Is the את at the beginning of the question necessary? Does it change the meaning?
The verb needs it for the direct object, which in the question is "what".
Thanks. So את מה היא מסדרת means "What [specific thing] is she organizing," but just plain מה היא מסדרת would mean "What does she organize [in general]"?
The second example you gave is not technically correct. A few examples:
את מה היא מסדרת? - What is she tidying up?
היא מסדרת את החדר. - She's tidying up the room.
So, מה replaces חדר (or whatever direct object) in the question.
The verb demands use of את to mark its direct object, so it's still there in the question. Not all verbs do, but לסדר does.
I should point, out as a non native speaker, that I've certainly heard plenty of times where I would expect the use of את with a certain verb, and it's left out. Real language is ever evolving.
I disagree, and hold with Elana's previous distinction.
Noting, though, that we're discussing the more common use, and the two can also switch around.
oh... I guess I did leave out the part that using 'את' is only with a direct object that is "definite", i.e. with the. If you were tidying up "a" room, you DEFINITELY would not ever use את.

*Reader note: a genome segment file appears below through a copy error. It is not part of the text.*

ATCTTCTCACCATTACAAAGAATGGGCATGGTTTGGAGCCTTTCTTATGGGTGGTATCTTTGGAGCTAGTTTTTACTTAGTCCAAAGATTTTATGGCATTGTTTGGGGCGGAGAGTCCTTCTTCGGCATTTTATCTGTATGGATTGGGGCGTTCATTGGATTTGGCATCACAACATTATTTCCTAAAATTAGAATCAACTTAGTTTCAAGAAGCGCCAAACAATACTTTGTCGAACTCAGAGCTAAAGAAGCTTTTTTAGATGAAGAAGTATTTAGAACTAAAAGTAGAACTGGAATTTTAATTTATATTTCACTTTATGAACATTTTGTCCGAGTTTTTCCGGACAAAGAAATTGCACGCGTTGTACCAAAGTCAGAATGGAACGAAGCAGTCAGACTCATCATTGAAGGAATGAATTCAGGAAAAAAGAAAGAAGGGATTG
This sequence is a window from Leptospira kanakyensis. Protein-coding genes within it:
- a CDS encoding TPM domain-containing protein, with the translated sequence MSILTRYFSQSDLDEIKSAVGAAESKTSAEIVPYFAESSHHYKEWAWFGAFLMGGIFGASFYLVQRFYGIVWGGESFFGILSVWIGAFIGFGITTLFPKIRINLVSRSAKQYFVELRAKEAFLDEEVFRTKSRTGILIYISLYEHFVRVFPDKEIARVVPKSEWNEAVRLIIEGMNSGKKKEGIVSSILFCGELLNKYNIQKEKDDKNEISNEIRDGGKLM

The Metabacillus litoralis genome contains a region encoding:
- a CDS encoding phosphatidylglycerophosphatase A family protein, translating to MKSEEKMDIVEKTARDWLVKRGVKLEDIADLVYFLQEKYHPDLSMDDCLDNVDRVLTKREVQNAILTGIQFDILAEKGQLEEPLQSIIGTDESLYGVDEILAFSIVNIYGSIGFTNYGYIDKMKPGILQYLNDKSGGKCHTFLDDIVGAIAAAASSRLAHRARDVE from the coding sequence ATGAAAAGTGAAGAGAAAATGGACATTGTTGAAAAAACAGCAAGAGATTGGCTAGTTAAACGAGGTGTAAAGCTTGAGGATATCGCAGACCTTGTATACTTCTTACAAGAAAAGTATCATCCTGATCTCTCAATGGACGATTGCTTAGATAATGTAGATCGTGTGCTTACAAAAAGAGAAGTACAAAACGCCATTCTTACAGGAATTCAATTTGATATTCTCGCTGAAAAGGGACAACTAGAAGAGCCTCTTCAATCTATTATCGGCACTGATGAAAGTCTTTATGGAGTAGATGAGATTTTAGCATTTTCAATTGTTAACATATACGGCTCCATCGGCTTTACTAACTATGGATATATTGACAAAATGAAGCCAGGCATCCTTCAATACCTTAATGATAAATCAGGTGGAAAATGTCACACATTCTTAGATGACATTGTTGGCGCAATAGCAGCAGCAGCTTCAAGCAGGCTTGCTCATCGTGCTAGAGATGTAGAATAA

Definitely take what I say with a grain of salt, I I still only have a partial picture of the language.
Thanks @NaftasliFri1 for the clarification and pointing out that Elana's distinction does actually make sense.
Ah -- so the verb לסדר always requires a direct object. I too have heard it used improperly and that's what threw me. Thanks -- have a lingot!
I'm pretty sure "את מה היא מסדרת", taken out of context like this, can also mean "what is she mending?" or "what is she fixing?".
P.S. I know that this is a BETA version and that's exactly why I'm giving these suggestions.
It can mean that, but not out of context. "Mending" or "fixing" is better translated as מתקנת. Here, מסדרת is "organizing" in the sense of "putting something in order", not in the sense of "producing an event", for which we use מארגנת.
There is some inconsistency with the use of את at the beginning of a sentence. Here it is necessary, but in a seemingly syntactically indentical sentence "מה אני מפספסת?" it was not. Can someone explain it? :<
The אֶת before מַה is always optional, but maybe its use would trigger an answer consisting of a definite noun: Compare מָה אַתָּה בּוֹנֶה? אֲנִי בּוֹנֶה גְשָׁרִים What do you build? I build bridges (generally) with אֶת מָה אַתַּה בּוֹנֶה? אֲנִי בּוֹנֶה גֶּ֫שֶׁם שַׁ֫עַר־הַזָּהָב בְּסַן פְרַנְסִ֫יסְקוֹ What are you building? I am building the Golden Gate Bridge in San Francisco (just now specifically). But this usage is propable quite fuzzy.